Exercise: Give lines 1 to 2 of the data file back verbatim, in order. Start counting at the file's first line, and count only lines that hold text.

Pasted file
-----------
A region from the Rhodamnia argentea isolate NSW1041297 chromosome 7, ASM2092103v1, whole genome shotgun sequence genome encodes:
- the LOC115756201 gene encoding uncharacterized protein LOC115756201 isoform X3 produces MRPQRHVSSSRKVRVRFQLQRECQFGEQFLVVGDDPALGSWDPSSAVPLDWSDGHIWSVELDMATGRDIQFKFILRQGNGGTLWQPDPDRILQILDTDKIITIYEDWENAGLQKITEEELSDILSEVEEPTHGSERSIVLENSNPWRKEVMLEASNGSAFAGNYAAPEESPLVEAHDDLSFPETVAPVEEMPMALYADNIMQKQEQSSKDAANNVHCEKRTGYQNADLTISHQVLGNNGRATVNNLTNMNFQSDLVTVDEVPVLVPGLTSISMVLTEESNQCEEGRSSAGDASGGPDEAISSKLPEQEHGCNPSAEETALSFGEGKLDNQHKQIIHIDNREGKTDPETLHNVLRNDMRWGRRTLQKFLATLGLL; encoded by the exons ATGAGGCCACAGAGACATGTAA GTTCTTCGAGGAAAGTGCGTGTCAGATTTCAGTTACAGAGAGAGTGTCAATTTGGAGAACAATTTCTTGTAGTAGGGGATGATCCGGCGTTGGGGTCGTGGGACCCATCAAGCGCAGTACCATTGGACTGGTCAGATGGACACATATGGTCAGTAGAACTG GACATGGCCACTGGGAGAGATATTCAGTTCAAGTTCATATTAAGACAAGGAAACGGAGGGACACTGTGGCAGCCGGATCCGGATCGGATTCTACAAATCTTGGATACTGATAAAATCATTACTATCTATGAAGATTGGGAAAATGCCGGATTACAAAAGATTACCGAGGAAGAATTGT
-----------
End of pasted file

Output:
A region from the Rhodamnia argentea isolate NSW1041297 chromosome 7, ASM2092103v1, whole genome shotgun sequence genome encodes:
- the LOC115756201 gene encoding uncharacterized protein LOC115756201 isoform X3 produces MRPQRHVSSSRKVRVRFQLQRECQFGEQFLVVGDDPALGSWDPSSAVPLDWSDGHIWSVELDMATGRDIQFKFILRQGNGGTLWQPDPDRILQILDTDKIITIYEDWENAGLQKITEEELSDILSEVEEPTHGSERSIVLENSNPWRKEVMLEASNGSAFAGNYAAPEESPLVEAHDDLSFPETVAPVEEMPMALYADNIMQKQEQSSKDAANNVHCEKRTGYQNADLTISHQVLGNNGRATVNNLTNMNFQSDLVTVDEVPVLVPGLTSISMVLTEESNQCEEGRSSAGDASGGPDEAISSKLPEQEHGCNPSAEETALSFGEGKLDNQHKQIIHIDNREGKTDPETLHNVLRNDMRWGRRTLQKFLATLGLL; encoded by the exons ATGAGGCCACAGAGACATGTAA GTTCTTCGAGGAAAGTGCGTGTCAGATTTCAGTTACAGAGAGAGTGTCAATTTGGAGAACAATTTCTTGTAGTAGGGGATGATCCGGCGTTGGGGTCGTGGGACCCATCAAGCGCAGTACCATTGGACTGGTCAGATGGACACATATGGTCAGTAGAACTG GACATGGCCACTGGGAGAGATATTCAGTTCAAGTTCATATTAAGACAAGGAAACGGAGGGACACTGTGGCAGCCGGATCCGGATCGGATTCTACAAATCTTGGATACTGATAAAATCATTACTATCTATGAAGATTGGGAAAATGCCGGATTACAAAAGATTACCGAGGAAGAATTGT